The biggest crutch off-road is water crossing and ground clearance, it's pretty bad at both.
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Old 09-28-2014, 05:09 AM   #5
filmfan
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My neighbor has a Deer, I have no idea what model, but he uses it all the time for chores around his farm and favors for all of us that live in the adjoining development. To look at it it's obvious that it earns its keep.
Hope that helps.
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Old 09-28-2014, 05:26 AM   #6
GP640
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I've got 2 side by sides at work, a Ranger and a Kubota.

The Ranger is really comfortable and fast but it has a plastic box so I don't see it holding up over the long run.
Definitely a more recreation oriented machine.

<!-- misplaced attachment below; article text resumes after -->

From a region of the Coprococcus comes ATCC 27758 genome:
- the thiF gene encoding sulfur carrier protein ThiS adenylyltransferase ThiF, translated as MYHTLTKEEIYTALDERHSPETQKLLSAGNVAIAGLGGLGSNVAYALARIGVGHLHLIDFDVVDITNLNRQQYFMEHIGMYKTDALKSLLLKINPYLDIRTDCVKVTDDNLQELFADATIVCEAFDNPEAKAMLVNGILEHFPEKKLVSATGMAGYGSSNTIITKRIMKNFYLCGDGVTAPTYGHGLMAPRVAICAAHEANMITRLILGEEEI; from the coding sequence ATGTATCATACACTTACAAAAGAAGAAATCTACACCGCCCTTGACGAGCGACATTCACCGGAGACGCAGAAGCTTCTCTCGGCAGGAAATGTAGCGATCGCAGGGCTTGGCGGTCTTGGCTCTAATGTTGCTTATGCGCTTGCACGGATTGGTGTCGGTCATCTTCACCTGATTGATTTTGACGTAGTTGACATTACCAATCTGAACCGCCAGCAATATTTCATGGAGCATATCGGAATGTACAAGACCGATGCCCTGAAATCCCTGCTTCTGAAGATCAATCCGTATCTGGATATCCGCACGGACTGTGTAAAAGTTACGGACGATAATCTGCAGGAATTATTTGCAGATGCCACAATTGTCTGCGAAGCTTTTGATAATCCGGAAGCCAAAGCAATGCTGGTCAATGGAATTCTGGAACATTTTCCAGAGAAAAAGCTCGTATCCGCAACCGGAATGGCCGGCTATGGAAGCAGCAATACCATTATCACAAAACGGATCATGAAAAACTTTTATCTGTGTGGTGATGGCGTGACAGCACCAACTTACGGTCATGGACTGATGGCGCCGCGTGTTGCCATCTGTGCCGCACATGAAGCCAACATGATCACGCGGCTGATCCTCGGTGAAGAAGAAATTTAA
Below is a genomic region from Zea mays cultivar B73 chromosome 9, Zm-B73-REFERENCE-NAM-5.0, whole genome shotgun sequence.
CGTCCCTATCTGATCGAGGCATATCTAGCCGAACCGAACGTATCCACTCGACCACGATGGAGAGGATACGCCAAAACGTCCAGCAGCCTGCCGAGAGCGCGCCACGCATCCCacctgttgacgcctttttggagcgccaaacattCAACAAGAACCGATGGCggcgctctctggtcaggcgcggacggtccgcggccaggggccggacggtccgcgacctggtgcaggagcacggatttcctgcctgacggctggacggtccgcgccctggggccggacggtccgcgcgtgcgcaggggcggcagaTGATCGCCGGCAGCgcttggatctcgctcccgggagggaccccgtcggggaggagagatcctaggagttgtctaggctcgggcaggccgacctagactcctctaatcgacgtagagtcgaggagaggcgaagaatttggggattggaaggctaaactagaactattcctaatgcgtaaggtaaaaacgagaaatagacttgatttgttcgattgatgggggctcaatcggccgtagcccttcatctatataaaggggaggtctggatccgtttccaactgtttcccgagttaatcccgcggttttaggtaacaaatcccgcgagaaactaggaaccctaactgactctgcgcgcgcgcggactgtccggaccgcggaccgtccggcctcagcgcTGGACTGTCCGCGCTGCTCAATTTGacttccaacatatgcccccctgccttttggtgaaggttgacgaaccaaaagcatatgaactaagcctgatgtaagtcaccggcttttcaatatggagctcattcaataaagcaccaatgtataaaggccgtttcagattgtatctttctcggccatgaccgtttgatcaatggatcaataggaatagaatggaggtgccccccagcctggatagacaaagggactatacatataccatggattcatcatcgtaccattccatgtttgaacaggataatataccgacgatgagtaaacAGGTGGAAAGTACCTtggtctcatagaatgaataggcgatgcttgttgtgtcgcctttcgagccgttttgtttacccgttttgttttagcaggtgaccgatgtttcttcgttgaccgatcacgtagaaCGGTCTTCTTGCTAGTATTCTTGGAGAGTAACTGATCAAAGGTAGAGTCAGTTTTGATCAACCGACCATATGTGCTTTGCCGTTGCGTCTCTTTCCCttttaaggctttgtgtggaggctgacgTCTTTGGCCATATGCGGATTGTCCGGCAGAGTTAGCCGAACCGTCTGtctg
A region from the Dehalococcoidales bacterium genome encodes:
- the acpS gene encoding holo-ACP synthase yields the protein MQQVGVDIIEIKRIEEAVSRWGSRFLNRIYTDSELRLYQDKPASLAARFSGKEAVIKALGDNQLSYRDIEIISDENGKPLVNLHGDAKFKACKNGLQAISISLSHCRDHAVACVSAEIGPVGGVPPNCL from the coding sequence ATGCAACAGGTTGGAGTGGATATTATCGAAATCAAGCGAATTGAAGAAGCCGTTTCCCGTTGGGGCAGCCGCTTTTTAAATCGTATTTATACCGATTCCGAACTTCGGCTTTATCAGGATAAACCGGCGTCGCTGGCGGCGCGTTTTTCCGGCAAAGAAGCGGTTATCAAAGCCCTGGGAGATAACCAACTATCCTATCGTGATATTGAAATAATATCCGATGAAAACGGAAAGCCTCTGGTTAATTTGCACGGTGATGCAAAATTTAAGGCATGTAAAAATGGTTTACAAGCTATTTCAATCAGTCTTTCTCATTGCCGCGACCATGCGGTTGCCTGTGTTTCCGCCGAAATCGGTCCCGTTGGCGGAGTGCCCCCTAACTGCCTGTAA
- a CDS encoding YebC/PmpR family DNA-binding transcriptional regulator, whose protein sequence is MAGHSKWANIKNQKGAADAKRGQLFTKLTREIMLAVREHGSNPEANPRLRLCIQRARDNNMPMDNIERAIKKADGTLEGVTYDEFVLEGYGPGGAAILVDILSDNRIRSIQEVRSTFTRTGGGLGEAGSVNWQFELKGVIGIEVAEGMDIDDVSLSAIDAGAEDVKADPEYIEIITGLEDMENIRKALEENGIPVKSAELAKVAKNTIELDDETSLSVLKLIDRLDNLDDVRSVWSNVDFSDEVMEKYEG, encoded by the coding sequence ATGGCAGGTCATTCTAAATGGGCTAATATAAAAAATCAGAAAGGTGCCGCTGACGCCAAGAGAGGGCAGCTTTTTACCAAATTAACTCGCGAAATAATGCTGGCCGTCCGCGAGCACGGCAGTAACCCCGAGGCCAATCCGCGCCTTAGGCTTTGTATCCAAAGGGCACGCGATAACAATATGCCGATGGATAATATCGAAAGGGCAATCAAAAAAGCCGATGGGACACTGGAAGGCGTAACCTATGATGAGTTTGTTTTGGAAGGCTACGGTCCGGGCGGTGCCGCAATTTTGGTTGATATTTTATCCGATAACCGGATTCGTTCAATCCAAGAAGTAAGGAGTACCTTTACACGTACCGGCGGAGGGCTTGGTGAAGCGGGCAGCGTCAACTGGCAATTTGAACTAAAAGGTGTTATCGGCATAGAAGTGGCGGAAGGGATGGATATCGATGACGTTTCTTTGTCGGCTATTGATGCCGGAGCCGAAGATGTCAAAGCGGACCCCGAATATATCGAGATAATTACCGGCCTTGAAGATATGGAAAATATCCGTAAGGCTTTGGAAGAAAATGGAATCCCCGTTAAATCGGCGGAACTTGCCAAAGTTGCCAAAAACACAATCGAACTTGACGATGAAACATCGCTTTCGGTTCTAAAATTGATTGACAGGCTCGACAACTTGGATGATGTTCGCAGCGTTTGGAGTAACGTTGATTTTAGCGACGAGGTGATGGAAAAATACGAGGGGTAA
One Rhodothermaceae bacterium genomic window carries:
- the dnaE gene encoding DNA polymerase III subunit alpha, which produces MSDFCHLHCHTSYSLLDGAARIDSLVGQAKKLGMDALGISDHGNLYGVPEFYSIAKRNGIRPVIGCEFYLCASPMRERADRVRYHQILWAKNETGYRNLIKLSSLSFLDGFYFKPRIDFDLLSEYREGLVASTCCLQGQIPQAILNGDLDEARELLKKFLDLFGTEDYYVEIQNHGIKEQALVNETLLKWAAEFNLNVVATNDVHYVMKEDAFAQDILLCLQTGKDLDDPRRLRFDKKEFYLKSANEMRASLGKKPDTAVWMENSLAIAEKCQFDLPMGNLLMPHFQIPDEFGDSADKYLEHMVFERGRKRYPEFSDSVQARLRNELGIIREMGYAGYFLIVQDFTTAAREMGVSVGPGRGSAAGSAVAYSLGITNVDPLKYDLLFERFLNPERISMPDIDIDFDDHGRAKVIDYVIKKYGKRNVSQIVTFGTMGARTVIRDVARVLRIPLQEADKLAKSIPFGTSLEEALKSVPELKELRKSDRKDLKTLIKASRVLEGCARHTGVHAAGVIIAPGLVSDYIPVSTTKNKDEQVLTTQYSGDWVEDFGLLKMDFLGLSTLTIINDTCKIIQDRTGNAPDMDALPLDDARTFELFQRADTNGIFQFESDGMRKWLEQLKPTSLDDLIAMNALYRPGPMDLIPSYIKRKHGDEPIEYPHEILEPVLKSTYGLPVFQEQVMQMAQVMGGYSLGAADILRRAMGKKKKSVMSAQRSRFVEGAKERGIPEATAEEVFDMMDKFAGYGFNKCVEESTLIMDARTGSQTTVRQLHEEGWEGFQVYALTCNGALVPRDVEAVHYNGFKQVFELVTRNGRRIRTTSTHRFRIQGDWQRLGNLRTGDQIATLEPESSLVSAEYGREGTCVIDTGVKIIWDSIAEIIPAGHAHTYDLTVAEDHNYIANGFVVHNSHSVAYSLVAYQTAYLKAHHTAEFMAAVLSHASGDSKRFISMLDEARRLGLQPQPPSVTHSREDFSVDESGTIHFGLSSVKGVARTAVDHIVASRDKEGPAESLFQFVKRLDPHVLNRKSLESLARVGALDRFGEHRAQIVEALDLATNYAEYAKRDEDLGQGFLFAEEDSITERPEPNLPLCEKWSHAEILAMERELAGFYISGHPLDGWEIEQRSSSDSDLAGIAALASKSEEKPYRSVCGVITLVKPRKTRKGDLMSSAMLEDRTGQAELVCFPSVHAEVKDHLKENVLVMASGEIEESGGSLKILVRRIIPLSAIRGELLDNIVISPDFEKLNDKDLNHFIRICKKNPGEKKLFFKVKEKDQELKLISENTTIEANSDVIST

The Kubota is a diesel, not terribly comfortable and pretty slow.
This is a work machine. It climbs well and has no trouble carrying whatever
you can fit in its metal box. I'm sure it isn't cheap but it is a real work horse.
I could see it being ok for roaming around if you aren't in a hurry.
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Old 09-28-2014, 05:31 PM   #7
2whlrcr
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Here's mine...



It has the 500 single engine. 450hrs and I did have to replace the clutch, which is sooner than most, but I work this machine. We heat with wood I haul wood out of the timber up some steep grades and can easily put 800+ lbs in the box. It will climb anything steep enough to flip over, so you have to careful.